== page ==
A bridle joint is often used to make frames for furniture.
These woodjoints look very neat and they provide reasonable strength to the structure.
You will probably need a bit less wood when you use the bridle joint for your woodworking project.
This method for connecting wood is especially suitable when the combined pieces have to be shaped afterwards.
Since the woodjoint spans a large surface there will be less loss of integrity when material gets removed.
This is especially handy when you make furniture that requires rounded shapes and bends.
Table legs are often connected with these woodjoints.
Another application is the support frame under tabletops.
Combine the frame with a mitred tabletop.
See more methods to connect wood, woodjoints for beginners.
Dowels are the most popular woodjoints foor homemade furniture.
A similar method to the bridle joints but with a lot less strength is the wood lap joint.
Extra strong bridle joints with angled cuts.
This bridle woodjoint allows for shaping of the frame.
On the pictures it becomes clear that you could round the sharp corner to a fair extent without much loss of integrity.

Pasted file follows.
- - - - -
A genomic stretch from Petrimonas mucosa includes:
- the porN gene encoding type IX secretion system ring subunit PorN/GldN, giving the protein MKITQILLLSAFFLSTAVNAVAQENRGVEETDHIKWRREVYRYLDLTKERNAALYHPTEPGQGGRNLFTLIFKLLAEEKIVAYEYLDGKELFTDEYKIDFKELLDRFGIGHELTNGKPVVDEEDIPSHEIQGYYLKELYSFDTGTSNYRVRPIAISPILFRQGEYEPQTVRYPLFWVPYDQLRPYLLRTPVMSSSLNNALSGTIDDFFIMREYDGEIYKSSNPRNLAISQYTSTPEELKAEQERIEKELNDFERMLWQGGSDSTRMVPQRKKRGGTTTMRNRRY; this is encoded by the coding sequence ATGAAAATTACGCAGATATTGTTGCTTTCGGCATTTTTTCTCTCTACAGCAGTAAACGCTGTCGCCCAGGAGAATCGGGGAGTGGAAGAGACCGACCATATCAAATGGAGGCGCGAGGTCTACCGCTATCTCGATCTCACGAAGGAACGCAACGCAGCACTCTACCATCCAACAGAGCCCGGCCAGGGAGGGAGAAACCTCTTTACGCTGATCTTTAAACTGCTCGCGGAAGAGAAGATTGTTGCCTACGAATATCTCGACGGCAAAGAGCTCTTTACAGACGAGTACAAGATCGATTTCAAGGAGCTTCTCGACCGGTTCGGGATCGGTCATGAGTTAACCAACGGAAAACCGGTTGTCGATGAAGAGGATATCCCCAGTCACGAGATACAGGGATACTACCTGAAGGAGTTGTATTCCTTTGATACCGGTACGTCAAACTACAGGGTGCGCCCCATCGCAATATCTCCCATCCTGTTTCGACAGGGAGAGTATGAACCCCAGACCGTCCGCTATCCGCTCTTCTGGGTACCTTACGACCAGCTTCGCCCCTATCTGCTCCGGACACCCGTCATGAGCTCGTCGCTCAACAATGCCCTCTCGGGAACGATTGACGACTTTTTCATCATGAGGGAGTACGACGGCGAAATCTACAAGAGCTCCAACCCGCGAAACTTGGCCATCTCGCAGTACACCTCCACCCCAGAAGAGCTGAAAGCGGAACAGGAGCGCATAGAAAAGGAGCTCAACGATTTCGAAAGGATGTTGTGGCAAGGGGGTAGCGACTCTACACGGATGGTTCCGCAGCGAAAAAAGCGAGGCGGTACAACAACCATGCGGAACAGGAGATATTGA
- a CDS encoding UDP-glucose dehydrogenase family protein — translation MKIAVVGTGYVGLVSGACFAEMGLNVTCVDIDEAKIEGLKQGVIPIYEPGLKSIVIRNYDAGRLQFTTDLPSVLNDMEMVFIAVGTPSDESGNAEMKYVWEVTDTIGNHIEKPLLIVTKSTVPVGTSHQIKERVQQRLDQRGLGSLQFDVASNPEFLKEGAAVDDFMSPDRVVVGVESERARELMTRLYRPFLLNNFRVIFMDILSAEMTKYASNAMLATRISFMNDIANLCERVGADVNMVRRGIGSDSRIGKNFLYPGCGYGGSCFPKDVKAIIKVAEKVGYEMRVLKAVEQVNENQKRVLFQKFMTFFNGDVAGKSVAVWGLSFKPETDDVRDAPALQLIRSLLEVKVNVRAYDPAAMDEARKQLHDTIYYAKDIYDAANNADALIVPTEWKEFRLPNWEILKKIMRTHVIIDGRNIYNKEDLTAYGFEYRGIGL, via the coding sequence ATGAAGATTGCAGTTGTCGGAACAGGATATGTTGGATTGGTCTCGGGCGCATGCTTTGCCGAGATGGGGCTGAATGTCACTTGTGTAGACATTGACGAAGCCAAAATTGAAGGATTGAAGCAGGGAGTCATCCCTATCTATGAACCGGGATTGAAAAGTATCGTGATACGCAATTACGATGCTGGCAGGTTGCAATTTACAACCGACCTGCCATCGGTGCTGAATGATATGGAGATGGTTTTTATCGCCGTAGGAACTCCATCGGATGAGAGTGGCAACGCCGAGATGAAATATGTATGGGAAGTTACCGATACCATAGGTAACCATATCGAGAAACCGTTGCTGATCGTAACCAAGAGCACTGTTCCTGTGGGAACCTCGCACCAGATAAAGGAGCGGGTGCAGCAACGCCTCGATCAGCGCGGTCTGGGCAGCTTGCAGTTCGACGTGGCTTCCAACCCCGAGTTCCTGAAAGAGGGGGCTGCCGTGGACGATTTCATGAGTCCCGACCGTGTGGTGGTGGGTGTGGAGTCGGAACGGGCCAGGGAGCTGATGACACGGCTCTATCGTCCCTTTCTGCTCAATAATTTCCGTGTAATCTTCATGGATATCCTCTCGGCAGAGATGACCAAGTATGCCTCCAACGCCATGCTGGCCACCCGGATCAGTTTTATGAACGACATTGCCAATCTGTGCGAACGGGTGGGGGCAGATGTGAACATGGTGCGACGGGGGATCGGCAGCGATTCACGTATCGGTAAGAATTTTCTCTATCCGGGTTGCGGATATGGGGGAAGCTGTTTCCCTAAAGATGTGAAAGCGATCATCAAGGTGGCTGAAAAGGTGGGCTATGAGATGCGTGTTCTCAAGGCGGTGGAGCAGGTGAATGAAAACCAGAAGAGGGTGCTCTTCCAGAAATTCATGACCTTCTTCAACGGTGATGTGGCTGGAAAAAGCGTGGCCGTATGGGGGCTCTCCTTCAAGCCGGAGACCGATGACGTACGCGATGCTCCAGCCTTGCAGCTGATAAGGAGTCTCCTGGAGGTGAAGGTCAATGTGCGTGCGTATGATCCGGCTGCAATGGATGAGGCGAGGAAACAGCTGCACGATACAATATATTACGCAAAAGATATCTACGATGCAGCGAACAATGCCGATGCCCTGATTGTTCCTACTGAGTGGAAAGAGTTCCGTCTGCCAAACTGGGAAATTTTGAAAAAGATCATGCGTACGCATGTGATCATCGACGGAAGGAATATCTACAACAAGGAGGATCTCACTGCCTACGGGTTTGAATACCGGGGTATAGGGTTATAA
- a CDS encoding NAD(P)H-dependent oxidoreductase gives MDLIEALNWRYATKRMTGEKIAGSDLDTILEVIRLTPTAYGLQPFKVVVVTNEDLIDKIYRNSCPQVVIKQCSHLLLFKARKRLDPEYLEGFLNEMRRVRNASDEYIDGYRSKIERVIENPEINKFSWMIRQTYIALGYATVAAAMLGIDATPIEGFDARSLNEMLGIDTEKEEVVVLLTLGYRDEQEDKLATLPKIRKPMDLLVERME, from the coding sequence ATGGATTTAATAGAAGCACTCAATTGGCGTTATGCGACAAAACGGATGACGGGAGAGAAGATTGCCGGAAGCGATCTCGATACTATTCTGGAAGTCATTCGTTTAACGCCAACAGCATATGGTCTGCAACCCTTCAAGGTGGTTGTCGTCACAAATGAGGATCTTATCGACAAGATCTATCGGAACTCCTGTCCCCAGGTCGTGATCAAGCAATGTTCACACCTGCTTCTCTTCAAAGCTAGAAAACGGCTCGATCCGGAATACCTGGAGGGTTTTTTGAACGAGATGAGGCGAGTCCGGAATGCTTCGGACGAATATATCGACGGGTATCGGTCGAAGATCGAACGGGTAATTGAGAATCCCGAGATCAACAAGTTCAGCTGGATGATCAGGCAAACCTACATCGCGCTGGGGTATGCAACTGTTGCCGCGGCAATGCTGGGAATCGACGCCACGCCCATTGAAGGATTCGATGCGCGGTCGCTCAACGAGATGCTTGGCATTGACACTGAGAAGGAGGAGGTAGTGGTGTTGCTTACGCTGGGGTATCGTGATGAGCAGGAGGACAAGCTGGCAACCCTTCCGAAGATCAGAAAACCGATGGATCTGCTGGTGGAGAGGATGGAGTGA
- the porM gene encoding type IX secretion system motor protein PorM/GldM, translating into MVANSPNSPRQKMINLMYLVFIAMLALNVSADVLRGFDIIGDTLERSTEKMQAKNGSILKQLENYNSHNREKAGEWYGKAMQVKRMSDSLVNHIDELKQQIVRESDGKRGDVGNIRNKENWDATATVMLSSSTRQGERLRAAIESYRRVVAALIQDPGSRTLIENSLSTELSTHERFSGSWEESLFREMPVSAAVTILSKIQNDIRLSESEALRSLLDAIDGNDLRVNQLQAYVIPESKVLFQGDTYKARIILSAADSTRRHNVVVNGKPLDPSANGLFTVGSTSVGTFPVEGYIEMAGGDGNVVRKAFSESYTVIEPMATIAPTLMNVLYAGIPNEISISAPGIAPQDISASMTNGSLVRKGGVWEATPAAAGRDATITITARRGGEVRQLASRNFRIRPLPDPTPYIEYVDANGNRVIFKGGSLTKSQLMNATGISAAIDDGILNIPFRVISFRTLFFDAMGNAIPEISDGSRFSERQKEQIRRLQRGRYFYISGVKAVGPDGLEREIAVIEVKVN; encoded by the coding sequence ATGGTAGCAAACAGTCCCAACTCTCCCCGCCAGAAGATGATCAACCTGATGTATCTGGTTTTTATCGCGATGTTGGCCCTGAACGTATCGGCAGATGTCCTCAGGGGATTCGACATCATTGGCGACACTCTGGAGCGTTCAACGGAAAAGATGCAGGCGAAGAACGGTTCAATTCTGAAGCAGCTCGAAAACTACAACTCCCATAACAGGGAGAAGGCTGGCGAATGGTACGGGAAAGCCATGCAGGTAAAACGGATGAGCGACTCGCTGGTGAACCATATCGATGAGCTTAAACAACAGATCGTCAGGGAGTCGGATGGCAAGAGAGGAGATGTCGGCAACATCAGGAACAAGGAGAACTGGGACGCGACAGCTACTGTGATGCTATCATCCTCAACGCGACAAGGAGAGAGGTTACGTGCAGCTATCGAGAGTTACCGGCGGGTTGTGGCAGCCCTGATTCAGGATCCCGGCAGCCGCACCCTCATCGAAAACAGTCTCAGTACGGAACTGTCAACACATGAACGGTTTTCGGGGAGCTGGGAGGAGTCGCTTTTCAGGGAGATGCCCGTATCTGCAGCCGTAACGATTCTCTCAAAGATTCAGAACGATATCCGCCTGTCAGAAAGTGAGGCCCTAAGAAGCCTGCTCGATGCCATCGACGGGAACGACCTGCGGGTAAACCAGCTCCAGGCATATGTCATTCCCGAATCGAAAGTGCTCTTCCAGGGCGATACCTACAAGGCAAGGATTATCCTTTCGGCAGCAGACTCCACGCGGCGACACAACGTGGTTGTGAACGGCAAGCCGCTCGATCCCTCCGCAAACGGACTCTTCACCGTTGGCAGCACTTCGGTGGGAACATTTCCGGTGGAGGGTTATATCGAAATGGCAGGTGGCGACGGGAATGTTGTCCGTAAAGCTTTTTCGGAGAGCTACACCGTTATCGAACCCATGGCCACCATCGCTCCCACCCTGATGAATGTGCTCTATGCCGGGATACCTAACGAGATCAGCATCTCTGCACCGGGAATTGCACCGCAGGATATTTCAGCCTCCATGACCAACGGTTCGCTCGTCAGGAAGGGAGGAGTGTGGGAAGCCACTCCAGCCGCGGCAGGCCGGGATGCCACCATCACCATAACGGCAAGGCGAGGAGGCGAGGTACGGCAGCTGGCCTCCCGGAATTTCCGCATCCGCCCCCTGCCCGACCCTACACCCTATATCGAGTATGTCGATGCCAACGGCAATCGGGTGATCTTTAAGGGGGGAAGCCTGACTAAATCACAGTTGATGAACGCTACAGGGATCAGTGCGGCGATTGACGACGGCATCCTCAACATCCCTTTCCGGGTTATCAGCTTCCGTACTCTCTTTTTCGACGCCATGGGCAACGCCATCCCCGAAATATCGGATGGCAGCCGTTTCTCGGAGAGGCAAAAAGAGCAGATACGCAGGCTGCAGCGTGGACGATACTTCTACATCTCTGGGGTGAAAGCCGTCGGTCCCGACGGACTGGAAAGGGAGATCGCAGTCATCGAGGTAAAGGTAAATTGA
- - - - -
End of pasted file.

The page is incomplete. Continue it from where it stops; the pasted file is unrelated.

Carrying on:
On the picture above it also becomes obvious that you could remove wood from the inside where both parts meet.
Some extra information about bridle joints on Wikipedia.
Woodjoints for furniture, step by step explained.
- Always start with timber that has straight edges.
You will most likely have to shorten all your timber in order to ensure those straight edges.
- Make sure that you have all sizes of the lumber on paper.
Check again if unsure.
Measure the width B and thickness of the timber D.
- Measuring and marking the outlines.
Decide which depth your woodjoint must be, this is usually the width from the piece you are going to connect.
Signal this depth by marking a line all around the wood.
- Divide the previously marked piece D in three.
Pull these lines untill the end of your wood.
- Take a good sawblade and cut two slits into the wood as shown on the right.
- With a chisel you can now remove the remaining bit from in between the slits.
Make all surfaces flat with a sharp chisel.
Alternatively you could have drilled a hole at the end of the slits, that makes removal easier.
Make sure that all angles are square.
- Now you still have to make a tenon in the other part.
Proceed as in the previous steps, but now remove the wood on the outside.
Make all surfaces flat and well fitting together.
- Apply wood glue to all parts.
Connect the parts together and apply pressure.
- Improve the strength by inserting dowels if desired.
This will also make sure that your frame will not move while the glue is drying.
- When the glue has dried you can start to remove leftovers that seeped out of the woodjoints.
This is easily done with a sharp chisel.
And finally it is now time for sanding and assembly of your homemade furniture.